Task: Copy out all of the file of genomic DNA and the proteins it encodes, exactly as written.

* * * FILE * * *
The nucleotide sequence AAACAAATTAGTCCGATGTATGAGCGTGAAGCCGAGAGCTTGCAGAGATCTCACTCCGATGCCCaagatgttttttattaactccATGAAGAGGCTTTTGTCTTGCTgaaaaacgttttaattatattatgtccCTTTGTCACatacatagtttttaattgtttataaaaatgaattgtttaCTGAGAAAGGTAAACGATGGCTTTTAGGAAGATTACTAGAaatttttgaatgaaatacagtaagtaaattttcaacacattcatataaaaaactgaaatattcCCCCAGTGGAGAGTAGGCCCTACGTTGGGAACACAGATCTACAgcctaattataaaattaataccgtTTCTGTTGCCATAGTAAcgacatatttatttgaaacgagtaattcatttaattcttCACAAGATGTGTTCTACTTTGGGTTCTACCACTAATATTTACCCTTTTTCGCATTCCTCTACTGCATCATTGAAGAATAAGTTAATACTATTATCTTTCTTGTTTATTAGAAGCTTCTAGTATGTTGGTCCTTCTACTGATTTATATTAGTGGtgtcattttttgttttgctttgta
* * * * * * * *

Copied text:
The nucleotide sequence AAACAAATTAGTCCGATGTATGAGCGTGAAGCCGAGAGCTTGCAGAGATCTCACTCCGATGCCCaagatgttttttattaactccATGAAGAGGCTTTTGTCTTGCTgaaaaacgttttaattatattatgtccCTTTGTCACatacatagtttttaattgtttataaaaatgaattgtttaCTGAGAAAGGTAAACGATGGCTTTTAGGAAGATTACTAGAaatttttgaatgaaatacagtaagtaaattttcaacacattcatataaaaaactgaaatattcCCCCAGTGGAGAGTAGGCCCTACGTTGGGAACACAGATCTACAgcctaattataaaattaataccgtTTCTGTTGCCATAGTAAcgacatatttatttgaaacgagtaattcatttaattcttCACAAGATGTGTTCTACTTTGGGTTCTACCACTAATATTTACCCTTTTTCGCATTCCTCTACTGCATCATTGAAGAATAAGTTAATACTATTATCTTTCTTGTTTATTAGAAGCTTCTAGTATGTTGGTCCTTCTACTGATTTATATTAGTGGtgtcattttttgttttgctttgta